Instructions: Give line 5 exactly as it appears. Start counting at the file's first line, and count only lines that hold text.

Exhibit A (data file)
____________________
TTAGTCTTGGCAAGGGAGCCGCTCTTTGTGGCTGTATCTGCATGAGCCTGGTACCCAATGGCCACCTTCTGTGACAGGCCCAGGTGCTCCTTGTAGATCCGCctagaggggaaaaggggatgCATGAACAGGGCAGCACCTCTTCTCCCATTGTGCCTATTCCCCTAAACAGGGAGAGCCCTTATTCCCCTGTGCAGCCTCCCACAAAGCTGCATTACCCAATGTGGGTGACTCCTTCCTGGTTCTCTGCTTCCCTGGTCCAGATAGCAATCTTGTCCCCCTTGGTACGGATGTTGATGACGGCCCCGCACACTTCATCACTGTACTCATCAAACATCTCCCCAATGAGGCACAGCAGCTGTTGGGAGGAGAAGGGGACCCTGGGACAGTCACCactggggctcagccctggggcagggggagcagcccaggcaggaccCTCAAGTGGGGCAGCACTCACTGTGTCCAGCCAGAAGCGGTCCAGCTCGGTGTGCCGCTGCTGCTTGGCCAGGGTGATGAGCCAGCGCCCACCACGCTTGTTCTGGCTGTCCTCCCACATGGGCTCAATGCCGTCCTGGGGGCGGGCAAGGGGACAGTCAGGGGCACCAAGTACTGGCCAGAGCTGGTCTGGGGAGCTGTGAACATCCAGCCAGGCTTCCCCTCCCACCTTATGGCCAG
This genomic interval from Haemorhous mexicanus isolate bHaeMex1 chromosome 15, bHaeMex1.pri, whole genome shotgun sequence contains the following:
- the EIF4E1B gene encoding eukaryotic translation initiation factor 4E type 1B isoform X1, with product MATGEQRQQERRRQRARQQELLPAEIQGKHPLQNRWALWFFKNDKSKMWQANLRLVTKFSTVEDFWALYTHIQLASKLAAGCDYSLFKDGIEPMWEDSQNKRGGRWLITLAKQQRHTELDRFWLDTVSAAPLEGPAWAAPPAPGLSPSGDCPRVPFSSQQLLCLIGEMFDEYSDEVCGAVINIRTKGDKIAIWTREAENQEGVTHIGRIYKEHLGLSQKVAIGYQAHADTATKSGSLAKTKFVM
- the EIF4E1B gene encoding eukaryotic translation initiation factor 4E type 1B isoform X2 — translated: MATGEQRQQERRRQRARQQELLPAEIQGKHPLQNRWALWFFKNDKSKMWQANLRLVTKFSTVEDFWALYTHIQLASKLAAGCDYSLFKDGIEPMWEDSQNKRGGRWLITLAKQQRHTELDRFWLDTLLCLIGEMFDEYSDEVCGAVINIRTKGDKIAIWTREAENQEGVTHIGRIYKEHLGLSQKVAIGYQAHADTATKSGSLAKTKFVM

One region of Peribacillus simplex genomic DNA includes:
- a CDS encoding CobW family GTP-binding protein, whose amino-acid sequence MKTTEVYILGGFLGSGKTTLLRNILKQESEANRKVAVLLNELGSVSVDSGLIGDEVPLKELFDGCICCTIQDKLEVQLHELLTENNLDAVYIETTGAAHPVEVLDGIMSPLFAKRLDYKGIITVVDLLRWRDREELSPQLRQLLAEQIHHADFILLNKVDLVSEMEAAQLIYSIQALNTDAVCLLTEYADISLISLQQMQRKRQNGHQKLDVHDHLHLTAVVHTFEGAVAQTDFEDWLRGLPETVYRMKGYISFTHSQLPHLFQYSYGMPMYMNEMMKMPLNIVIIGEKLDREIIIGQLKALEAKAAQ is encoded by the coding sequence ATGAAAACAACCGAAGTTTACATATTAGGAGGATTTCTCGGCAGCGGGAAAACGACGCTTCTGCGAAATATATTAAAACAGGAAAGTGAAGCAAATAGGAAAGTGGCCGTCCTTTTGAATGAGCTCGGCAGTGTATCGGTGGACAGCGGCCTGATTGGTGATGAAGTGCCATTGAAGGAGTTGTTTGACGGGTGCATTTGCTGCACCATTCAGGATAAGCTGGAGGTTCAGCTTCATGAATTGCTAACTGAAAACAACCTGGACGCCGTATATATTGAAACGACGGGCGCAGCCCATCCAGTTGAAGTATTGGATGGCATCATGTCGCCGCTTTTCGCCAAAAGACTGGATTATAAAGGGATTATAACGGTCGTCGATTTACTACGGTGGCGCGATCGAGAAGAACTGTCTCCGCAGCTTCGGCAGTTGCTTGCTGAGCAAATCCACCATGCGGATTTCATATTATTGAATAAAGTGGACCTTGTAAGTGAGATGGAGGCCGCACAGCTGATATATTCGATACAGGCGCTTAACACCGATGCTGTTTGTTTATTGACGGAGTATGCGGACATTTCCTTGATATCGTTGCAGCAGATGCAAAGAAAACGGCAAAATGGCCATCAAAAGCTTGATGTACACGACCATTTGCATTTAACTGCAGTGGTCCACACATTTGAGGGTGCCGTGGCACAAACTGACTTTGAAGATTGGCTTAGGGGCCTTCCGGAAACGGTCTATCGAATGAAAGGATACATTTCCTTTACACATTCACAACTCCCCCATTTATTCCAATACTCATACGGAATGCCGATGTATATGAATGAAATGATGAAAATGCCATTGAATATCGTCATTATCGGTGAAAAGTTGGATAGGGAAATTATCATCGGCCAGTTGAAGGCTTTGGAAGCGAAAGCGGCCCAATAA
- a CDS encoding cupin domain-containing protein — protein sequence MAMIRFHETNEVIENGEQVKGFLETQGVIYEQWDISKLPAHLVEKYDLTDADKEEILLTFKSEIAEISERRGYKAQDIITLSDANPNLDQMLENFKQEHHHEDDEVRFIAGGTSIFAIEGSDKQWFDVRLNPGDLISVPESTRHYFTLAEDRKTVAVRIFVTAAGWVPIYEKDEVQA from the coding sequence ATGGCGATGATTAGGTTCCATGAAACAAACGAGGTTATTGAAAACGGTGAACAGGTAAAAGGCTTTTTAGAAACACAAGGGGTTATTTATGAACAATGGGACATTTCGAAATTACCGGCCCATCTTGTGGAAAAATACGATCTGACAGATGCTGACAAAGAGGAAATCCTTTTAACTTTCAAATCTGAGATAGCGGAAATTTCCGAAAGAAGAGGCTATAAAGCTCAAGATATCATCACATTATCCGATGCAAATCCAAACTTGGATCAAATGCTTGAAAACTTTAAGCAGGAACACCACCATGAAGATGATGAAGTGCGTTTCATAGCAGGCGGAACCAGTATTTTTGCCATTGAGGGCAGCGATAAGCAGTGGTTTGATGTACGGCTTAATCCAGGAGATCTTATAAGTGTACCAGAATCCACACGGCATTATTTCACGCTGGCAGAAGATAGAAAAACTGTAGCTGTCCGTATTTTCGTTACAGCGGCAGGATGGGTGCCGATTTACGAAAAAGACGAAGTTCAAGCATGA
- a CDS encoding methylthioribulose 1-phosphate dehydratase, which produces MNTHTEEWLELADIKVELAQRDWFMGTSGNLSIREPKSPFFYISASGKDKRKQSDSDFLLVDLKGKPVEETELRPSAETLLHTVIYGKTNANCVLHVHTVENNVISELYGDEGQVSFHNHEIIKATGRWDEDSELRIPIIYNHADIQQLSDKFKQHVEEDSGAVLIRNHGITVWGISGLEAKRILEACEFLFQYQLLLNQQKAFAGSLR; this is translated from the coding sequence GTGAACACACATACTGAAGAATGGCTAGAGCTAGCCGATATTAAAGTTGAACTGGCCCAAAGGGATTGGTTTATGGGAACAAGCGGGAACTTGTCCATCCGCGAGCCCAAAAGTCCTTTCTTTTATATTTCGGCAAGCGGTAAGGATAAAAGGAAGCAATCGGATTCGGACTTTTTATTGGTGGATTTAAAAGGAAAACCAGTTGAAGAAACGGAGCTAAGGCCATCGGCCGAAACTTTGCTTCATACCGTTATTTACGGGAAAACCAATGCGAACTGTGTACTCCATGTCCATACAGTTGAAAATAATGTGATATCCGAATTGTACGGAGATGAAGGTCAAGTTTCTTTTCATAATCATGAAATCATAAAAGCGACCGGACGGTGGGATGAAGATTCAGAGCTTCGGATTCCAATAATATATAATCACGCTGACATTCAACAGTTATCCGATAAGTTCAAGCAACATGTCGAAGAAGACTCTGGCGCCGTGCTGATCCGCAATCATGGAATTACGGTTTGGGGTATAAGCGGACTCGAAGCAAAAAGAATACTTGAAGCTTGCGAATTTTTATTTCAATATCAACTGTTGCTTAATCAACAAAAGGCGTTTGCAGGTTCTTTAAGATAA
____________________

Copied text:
One region of Peribacillus simplex genomic DNA includes: